Nino Imedashvili, Ilia State University
Propaganda is a powerful weapon of the Russian hybrid war. By influencing people’s emotions, it achieves on the one hand the undermining of an active minority, and on the other mobilizes unconditional support around the ruling regime/leader.
Propaganda manages to “capture” the “emotions” of the people by using a plethora of factors, including ongoing economic and security problems. However, in our blog, we will review merely the emotional pillars of the propaganda structure, and its main patterns and results.
The dimensions of propaganda
Russian propaganda has two dimensions – internal and external. The internal dimension of propaganda serves to maintain public support for Russia’s ruling regime, while the external dimension serves to restore and strengthen Russia’s lost influence on the neighboring post-Soviet countries, especially aimed at those with a pro-Western foreign orientation: Georgia, Ukraine, and Moldova.
Both dimensions of propaganda are managed by the Kremlin. Management includes formulating a propaganda message and then controlling the mercenary actors involved in the spread of that propaganda, both inside and outside the country. The number of actors involved in propaganda is large – politicians, media representatives, experts, actors, directors, university professors, and clergymen, while the propaganda messages themselves are systematically distributed on social media through “trolls”. Therefore, propaganda requires quite a lot of financial resources, because the state and private actors involved in it need funding and supervision.
The provocative content and focus on emotions largely determine the effectiveness of the Russian propaganda. Modern Kremlin propaganda, in contrast to Soviet, is devoid of ideology or logical coherence. Often, messages are contradictory, even if they relate to the same story. For example, government propaganda spread 138 contradictory false narratives about the poisoning of the Skripals.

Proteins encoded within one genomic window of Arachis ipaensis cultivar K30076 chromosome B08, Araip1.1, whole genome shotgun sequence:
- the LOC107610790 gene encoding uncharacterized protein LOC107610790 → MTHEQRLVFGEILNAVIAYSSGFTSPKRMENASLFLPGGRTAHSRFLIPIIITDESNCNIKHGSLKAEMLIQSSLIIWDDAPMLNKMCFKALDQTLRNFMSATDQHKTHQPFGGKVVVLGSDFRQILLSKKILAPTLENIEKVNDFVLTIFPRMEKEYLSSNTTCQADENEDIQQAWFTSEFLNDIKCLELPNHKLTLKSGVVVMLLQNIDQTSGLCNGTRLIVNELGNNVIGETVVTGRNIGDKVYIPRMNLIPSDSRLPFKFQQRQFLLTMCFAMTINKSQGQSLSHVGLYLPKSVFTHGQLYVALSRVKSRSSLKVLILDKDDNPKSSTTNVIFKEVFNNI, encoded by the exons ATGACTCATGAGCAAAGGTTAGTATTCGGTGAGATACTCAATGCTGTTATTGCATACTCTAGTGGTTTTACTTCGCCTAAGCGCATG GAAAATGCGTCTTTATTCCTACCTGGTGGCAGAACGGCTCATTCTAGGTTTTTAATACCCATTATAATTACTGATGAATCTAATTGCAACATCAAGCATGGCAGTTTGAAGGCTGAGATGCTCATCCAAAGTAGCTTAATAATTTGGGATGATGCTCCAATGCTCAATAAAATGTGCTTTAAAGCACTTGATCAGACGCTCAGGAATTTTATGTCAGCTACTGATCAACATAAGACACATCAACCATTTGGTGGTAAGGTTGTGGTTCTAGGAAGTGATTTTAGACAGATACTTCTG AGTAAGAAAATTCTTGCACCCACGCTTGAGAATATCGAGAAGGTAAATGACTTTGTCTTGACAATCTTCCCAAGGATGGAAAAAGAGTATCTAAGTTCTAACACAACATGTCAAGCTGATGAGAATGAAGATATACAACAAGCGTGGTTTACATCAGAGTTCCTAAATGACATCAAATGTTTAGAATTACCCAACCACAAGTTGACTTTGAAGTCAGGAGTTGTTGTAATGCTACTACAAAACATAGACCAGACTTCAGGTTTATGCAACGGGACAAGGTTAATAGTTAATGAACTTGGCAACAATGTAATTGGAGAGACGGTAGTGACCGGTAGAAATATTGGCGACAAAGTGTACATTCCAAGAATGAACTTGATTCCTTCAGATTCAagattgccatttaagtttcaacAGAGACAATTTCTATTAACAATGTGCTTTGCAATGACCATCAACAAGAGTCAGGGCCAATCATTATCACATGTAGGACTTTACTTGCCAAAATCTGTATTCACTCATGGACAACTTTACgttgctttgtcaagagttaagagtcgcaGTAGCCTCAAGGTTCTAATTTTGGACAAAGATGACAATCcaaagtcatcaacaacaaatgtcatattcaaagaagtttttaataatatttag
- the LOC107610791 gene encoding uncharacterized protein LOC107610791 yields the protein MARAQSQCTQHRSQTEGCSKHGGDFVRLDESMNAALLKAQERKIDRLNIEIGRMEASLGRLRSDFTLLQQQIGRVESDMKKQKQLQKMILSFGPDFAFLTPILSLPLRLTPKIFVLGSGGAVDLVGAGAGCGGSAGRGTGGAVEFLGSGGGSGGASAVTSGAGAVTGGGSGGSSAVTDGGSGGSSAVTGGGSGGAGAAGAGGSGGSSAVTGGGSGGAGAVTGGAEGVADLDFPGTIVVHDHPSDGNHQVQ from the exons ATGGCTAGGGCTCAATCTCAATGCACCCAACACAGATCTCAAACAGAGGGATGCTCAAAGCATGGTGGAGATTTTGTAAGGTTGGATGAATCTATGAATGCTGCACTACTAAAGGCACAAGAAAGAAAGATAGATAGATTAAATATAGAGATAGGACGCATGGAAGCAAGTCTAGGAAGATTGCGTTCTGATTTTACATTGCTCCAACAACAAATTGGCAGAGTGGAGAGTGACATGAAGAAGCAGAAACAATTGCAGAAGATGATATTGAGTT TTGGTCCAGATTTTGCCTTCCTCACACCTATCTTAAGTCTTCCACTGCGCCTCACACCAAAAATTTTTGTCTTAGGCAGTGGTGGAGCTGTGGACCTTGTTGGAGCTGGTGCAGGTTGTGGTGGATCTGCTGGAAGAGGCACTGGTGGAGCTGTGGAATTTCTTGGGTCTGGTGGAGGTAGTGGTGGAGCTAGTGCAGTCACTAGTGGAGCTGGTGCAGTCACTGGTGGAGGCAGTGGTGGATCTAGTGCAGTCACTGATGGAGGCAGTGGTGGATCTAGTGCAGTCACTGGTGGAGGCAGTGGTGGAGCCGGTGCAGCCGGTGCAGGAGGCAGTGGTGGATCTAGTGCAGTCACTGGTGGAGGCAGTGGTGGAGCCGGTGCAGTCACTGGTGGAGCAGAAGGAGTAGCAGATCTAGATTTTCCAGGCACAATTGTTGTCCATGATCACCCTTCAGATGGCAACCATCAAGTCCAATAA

It is worth noting that the seemingly incoherent process, devoid of ideology, is in fact fully structured, and its purpose is to create an impulsive emotional momentum, where the truth is neglected, i.e., the Kremlin creates one or more false realities, and the audience connects to this falsehood via a simple and provocative message. The content of the message is so emotional that it easily penetrates the human consciousness, triggers subconscious impulses, and takes them into an emotional-illusory world where propaganda has a ready-prepared recipe for a “logical” defensive solution: distancing from the active political process or consolidating around the ruling regime.
It is a difficult and almost futile process to counter the kind of propaganda that exploits emotions with dry argumentation. Any exposure/criticism or public protest against the Kremlin’s propaganda is linked to a plan for war, revolution, and chaos. Their main pillar of propaganda is now the inducing of fear and hatred in their audience, which thus puts on hold any public demand for human dignity and freedom.
Before discussing this fear and hatred as pillars of propaganda, let’s review what that propaganda has been up against.
The main target of propaganda – “The Western Threats”
Following the collapse of the Soviet Union, efforts the weakened Kremlin made to cooperate with the West revealed to it that the West is accompanied by “threats”.
The first “danger” is the contagious charm of a democratic political culture. Part of this culture is the individual’s belief that his will can change the country’s leader or political process. In Russia, where large-scale de-Sovietization did not take place, the ruling elite would not feel safe in a democratic political system where the individual feels they can instigate change.
The second “threat” is criticism, which is a natural extension of democratic political culture. The West criticizes non-democratic regimes and demands justice in governance and protection of human rights. Western criticism of Russia’s authoritarian political system could potentially increase domestic distrust of the regime, giving voters legitimacy for public protest. This would not only make the regime unpopular over time, but would put its inevitable removal on the agenda.
The third “threat” is the West as an alternative to Russia in the region. Russia is no longer the only player and center of gravity in the region. The West has offered substantial material benefits and all other types of development assistance to post-Soviet countries that choose the path of democracy.
The Russian government, whose main concern is to maintain power and its control over neighboring countries, began to fight these Western “threats” with propaganda of fear and hatred, silencing the voices calling for human dignity and freedom.